My cousin Tory stopped by the house to see where he could lend a hand. I had no idea he had a construction business. I offered him the 14″, 14′ LVL beam that has been sitting in my living room ever since my dad mis-cut it. He paused, stared at the opening where we had removed the wall, turned stared at the opening between the living and dining room which was the original and said why don’t you use is to raise this opening so the heights are uniformed.
Brilliant idea, so Cameron (my go to worker) and I tore out the existing framing, cut the LVL into two equal lengths, and hung it. This is a non-load barring opening, so no fear of the upstairs falling. It looks awesome.
With the walls painted, floor down, and trim up I saw the light at the end of the tunnel and turned my sights on the cabinets and countertops. Every aspect of this project EXCEPT for the countertops I had past experience and success in performing. I have never installed a laminate countertop. Jackie was looking at ordering custom laminate, which would have been cut to the exact sizes needed, hole cut for the sink, but it was 3x the cost of the stock counters, so I watched a few YouTube videos and told her I felt confident I could handle the cuts. I should say I felt comfortable I could ask my neighbor to help me with the cuts.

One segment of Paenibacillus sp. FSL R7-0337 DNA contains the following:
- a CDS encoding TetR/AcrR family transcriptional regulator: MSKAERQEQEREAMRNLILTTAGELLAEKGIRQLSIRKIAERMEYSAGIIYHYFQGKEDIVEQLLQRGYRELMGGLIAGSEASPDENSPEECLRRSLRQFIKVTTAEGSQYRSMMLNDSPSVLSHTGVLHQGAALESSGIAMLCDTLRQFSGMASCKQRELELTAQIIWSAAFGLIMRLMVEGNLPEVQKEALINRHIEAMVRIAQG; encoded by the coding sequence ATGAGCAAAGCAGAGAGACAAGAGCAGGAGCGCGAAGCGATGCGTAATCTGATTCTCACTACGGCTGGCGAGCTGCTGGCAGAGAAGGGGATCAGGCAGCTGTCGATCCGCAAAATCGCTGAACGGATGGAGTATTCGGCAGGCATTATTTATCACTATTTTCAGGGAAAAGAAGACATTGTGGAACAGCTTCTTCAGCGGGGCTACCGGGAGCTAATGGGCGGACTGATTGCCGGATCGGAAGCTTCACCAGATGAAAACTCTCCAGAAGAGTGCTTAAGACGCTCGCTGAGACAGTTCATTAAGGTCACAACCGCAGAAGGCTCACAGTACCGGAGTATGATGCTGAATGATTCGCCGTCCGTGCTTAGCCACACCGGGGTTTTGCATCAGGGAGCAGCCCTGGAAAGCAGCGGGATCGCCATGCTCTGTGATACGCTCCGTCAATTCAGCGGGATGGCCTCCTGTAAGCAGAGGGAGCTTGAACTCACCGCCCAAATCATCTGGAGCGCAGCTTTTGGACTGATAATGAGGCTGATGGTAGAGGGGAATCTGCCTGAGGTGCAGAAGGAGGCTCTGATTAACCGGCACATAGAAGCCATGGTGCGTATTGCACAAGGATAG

We did cut one of the 4′ sections to short (his fault), so I had to purchase a new one. I attempted to cut the hole for my sink by myself and cracked the surface while drilling my pilot holes for the jigsaw blade. My neighbor came to the rescue on that and we were able to conceal the cracks.
This project was like a riding Space Mountain at Disney World. A simple ride, but because it’s in the dark the simple hills and turns were more scary. These were simple task, but because there were so many unknowns uncovered in the process it made simple tasks harder and longer. In the end the kitchen turned out beautiful. Her mom is happy, her family is happy, and I’m thrilled to get back to my house. Here are some final images: